Jenkins: No, we didn’t rehearse.
Jenkins: We had a read-through one day when we arrived. We just kind of jumped in and shot it, which was good. Rehearsal for film is tough. Until the camera’s there, everything changes. If you get it in your mind what you’re going to do, and say, “This is who this guy is, I’m going to do this,” and you stick to that, you’re missing a lot of stuff because once you’re on the set and the camera’s there, that’s when stuff starts to happen. And you have to be ready to go and change direction.
Whitford: It is a weird thing, because in some ways you want to be prepared but the main thing on film is you want to be innocent to the moment. It’s deadly if what you do in rehearsal leads to a decision about how you want to play it, so that instead of being innocent to the moment, you’re presenting something. That’s not a good-
Jenkins: It’s the old thing that once you make a decision, the creative process stops; it’s over, your options are gone. It’s weird, I know, especially in theater, too. You’ve got to be ready to change direction and ready to go with what’s going on.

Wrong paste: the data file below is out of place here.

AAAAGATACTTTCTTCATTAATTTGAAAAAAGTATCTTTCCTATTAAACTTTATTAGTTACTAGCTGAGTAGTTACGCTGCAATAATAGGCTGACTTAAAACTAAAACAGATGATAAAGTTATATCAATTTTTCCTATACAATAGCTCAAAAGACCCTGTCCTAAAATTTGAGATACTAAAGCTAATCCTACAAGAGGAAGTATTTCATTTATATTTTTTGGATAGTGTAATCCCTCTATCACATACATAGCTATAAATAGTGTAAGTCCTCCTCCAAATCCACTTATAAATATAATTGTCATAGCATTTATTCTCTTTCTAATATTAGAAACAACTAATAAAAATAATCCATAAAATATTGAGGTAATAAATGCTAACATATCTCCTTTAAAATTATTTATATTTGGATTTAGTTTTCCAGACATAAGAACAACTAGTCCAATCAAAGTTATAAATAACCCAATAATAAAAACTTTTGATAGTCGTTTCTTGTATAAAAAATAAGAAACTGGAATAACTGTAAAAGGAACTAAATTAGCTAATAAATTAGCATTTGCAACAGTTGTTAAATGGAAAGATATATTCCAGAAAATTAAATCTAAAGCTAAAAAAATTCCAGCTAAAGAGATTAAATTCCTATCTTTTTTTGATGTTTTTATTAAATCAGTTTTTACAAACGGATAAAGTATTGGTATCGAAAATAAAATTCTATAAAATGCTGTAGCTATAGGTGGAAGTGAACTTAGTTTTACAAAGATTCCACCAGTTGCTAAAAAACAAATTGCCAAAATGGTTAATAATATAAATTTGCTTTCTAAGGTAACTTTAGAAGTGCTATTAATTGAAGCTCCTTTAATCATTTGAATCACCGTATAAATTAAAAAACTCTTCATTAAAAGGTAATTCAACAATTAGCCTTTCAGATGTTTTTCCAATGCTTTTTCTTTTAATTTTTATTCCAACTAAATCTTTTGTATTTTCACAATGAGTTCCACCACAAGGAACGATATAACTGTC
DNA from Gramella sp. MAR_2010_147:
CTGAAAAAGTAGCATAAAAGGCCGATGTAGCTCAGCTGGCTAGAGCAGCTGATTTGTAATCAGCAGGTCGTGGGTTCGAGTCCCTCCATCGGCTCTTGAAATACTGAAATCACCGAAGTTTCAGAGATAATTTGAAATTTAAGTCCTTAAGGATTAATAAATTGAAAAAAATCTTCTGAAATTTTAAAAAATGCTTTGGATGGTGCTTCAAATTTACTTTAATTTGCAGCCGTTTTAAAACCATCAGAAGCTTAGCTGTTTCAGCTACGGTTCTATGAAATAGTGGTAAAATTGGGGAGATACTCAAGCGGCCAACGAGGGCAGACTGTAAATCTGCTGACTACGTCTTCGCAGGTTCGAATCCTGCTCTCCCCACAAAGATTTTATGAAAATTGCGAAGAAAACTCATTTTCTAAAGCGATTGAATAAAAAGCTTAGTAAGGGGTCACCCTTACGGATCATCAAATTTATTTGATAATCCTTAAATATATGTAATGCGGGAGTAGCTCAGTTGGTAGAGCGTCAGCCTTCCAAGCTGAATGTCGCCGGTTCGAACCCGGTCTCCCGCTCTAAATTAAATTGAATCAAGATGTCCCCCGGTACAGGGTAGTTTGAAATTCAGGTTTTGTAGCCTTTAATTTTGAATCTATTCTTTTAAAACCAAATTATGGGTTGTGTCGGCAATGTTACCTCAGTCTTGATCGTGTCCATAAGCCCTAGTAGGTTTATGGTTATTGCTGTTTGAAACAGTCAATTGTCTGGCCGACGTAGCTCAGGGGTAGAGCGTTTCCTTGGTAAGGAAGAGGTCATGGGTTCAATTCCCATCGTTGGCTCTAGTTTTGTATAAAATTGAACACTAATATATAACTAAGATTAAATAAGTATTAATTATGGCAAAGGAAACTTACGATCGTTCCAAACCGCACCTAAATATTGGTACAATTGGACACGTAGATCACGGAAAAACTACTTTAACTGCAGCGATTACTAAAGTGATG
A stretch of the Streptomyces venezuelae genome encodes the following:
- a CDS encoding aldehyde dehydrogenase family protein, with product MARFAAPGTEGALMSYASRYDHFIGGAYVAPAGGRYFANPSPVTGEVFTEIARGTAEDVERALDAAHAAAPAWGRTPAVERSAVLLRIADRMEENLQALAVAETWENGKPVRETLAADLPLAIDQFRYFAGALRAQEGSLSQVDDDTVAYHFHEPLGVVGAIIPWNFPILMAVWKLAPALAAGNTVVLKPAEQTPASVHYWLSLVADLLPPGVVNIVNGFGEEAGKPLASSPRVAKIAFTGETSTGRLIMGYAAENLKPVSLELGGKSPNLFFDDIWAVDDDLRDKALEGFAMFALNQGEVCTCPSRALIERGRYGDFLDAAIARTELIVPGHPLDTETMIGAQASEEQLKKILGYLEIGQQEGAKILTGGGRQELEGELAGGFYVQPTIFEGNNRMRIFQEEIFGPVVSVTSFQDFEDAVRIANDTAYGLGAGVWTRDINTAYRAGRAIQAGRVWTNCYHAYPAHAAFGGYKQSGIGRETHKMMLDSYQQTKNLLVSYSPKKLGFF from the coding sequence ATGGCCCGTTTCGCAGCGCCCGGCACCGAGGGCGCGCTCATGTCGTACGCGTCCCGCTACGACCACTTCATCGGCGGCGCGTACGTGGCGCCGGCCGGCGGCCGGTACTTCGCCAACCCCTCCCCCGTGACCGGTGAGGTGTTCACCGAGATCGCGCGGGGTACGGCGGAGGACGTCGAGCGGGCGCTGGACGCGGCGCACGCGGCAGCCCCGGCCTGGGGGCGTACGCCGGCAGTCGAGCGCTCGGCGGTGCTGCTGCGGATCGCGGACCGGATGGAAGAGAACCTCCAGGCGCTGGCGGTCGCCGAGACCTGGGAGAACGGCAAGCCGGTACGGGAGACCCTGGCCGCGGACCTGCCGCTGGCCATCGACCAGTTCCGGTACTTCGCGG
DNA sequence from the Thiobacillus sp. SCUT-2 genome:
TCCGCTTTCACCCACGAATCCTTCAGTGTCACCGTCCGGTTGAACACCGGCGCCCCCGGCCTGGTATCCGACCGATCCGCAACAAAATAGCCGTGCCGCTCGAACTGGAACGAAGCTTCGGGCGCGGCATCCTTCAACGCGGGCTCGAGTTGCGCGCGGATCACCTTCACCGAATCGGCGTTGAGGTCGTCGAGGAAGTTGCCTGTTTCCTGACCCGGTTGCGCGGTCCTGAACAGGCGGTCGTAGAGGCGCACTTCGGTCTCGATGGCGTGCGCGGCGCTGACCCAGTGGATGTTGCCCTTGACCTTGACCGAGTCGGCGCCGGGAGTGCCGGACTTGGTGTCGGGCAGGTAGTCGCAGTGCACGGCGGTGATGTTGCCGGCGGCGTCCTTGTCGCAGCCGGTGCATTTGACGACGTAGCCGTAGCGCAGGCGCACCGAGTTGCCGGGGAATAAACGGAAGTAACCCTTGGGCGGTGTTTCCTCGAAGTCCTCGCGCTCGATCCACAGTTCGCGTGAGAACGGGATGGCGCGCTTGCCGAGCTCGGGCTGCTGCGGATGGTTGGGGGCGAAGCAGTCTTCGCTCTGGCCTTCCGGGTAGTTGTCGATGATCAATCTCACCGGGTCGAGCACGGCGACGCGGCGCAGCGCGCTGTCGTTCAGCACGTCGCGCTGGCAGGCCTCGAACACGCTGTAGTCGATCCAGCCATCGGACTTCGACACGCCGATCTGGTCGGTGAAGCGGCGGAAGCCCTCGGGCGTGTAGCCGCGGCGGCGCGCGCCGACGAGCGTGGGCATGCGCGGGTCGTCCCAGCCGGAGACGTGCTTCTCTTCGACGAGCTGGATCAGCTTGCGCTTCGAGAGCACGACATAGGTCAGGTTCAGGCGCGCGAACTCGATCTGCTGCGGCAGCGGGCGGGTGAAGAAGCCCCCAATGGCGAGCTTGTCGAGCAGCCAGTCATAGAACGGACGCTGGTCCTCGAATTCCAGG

I would imagine both of you have worked with directors who are indecisive, not exactly sure what they’re looking for…maybe not, maybe you’ve been very fortunate. I would imagine Drew [Goddard] and Joss, when you read the script, they had a very clear understanding of what they were looking for. On set, how much were they tweaking performances or were they really dialed in with what they were looking for?
Whitford: They’re two guys who are very secure and the best directors, and this isn’t just an actor-centric point of view, but really good directors want the actor to feel like they know more about how to act it than the director does, because it empowers the actor, it triggers the actor’s initiative. They’re two guys who get delighted by being around actors and it just makes a very secure, creative place. You saw it across the board in this movie. I thought the performances of the kids were – everybody’s blood is flowing, everyone is truthful.
Jenkins: He means that, everybody’s blood is flowing. (laughs)